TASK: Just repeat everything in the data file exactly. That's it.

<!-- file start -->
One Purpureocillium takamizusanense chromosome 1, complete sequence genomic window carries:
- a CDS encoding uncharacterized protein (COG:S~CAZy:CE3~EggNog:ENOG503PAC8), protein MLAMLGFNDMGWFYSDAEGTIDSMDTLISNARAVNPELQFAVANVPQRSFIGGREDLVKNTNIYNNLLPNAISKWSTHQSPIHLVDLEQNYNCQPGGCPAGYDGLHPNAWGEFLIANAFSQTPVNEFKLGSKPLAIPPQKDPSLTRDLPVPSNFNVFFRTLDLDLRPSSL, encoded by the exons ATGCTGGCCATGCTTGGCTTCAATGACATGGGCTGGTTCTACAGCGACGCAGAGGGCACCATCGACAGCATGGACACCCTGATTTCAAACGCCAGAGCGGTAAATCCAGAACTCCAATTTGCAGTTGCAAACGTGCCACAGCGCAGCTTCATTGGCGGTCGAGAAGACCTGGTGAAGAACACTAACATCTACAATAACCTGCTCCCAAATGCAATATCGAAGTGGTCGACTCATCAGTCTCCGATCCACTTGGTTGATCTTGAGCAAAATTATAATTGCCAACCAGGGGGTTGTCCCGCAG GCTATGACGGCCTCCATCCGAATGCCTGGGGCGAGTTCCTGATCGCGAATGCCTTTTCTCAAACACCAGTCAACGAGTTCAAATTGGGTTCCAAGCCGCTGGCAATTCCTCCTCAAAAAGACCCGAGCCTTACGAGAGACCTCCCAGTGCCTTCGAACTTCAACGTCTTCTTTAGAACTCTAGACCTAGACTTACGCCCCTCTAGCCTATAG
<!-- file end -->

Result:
One Purpureocillium takamizusanense chromosome 1, complete sequence genomic window carries:
- a CDS encoding uncharacterized protein (COG:S~CAZy:CE3~EggNog:ENOG503PAC8), protein MLAMLGFNDMGWFYSDAEGTIDSMDTLISNARAVNPELQFAVANVPQRSFIGGREDLVKNTNIYNNLLPNAISKWSTHQSPIHLVDLEQNYNCQPGGCPAGYDGLHPNAWGEFLIANAFSQTPVNEFKLGSKPLAIPPQKDPSLTRDLPVPSNFNVFFRTLDLDLRPSSL, encoded by the exons ATGCTGGCCATGCTTGGCTTCAATGACATGGGCTGGTTCTACAGCGACGCAGAGGGCACCATCGACAGCATGGACACCCTGATTTCAAACGCCAGAGCGGTAAATCCAGAACTCCAATTTGCAGTTGCAAACGTGCCACAGCGCAGCTTCATTGGCGGTCGAGAAGACCTGGTGAAGAACACTAACATCTACAATAACCTGCTCCCAAATGCAATATCGAAGTGGTCGACTCATCAGTCTCCGATCCACTTGGTTGATCTTGAGCAAAATTATAATTGCCAACCAGGGGGTTGTCCCGCAG GCTATGACGGCCTCCATCCGAATGCCTGGGGCGAGTTCCTGATCGCGAATGCCTTTTCTCAAACACCAGTCAACGAGTTCAAATTGGGTTCCAAGCCGCTGGCAATTCCTCCTCAAAAAGACCCGAGCCTTACGAGAGACCTCCCAGTGCCTTCGAACTTCAACGTCTTCTTTAGAACTCTAGACCTAGACTTACGCCCCTCTAGCCTATAG